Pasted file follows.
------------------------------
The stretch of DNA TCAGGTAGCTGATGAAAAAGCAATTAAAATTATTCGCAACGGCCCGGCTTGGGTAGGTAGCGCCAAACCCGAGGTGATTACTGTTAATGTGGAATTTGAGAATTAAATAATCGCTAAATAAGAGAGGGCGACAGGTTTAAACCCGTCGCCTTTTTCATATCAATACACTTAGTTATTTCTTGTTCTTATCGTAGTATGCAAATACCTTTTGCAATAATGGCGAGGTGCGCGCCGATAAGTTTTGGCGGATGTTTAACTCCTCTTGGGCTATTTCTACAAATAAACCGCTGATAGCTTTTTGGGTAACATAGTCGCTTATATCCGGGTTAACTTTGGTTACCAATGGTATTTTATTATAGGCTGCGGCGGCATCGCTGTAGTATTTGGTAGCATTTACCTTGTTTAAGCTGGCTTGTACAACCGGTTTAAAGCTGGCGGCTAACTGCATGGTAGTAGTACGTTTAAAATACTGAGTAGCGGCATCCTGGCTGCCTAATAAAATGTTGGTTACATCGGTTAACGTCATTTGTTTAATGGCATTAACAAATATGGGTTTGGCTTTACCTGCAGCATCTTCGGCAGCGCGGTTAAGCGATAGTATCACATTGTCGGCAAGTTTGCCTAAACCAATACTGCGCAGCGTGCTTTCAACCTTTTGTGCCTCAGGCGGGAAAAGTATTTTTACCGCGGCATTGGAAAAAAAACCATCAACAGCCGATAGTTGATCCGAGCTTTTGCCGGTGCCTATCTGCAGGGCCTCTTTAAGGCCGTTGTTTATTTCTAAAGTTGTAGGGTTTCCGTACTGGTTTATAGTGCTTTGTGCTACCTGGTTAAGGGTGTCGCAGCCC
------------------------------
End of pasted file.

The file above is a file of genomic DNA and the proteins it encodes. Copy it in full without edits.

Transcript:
The stretch of DNA TCAGGTAGCTGATGAAAAAGCAATTAAAATTATTCGCAACGGCCCGGCTTGGGTAGGTAGCGCCAAACCCGAGGTGATTACTGTTAATGTGGAATTTGAGAATTAAATAATCGCTAAATAAGAGAGGGCGACAGGTTTAAACCCGTCGCCTTTTTCATATCAATACACTTAGTTATTTCTTGTTCTTATCGTAGTATGCAAATACCTTTTGCAATAATGGCGAGGTGCGCGCCGATAAGTTTTGGCGGATGTTTAACTCCTCTTGGGCTATTTCTACAAATAAACCGCTGATAGCTTTTTGGGTAACATAGTCGCTTATATCCGGGTTAACTTTGGTTACCAATGGTATTTTATTATAGGCTGCGGCGGCATCGCTGTAGTATTTGGTAGCATTTACCTTGTTTAAGCTGGCTTGTACAACCGGTTTAAAGCTGGCGGCTAACTGCATGGTAGTAGTACGTTTAAAATACTGAGTAGCGGCATCCTGGCTGCCTAATAAAATGTTGGTTACATCGGTTAACGTCATTTGTTTAATGGCATTAACAAATATGGGTTTGGCTTTACCTGCAGCATCTTCGGCAGCGCGGTTAAGCGATAGTATCACATTGTCGGCAAGTTTGCCTAAACCAATACTGCGCAGCGTGCTTTCAACCTTTTGTGCCTCAGGCGGGAAAAGTATTTTTACCGCGGCATTGGAAAAAAAACCATCAACAGCCGATAGTTGATCCGAGCTTTTGCCGGTGCCTATCTGCAGGGCCTCTTTAAGGCCGTTGTTTATTTCTAAAGTTGTAGGGTTTCCGTACTGGTTTATAGTGCTTTGTGCTACCTGGTTAAGGGTGTCGCAGCCC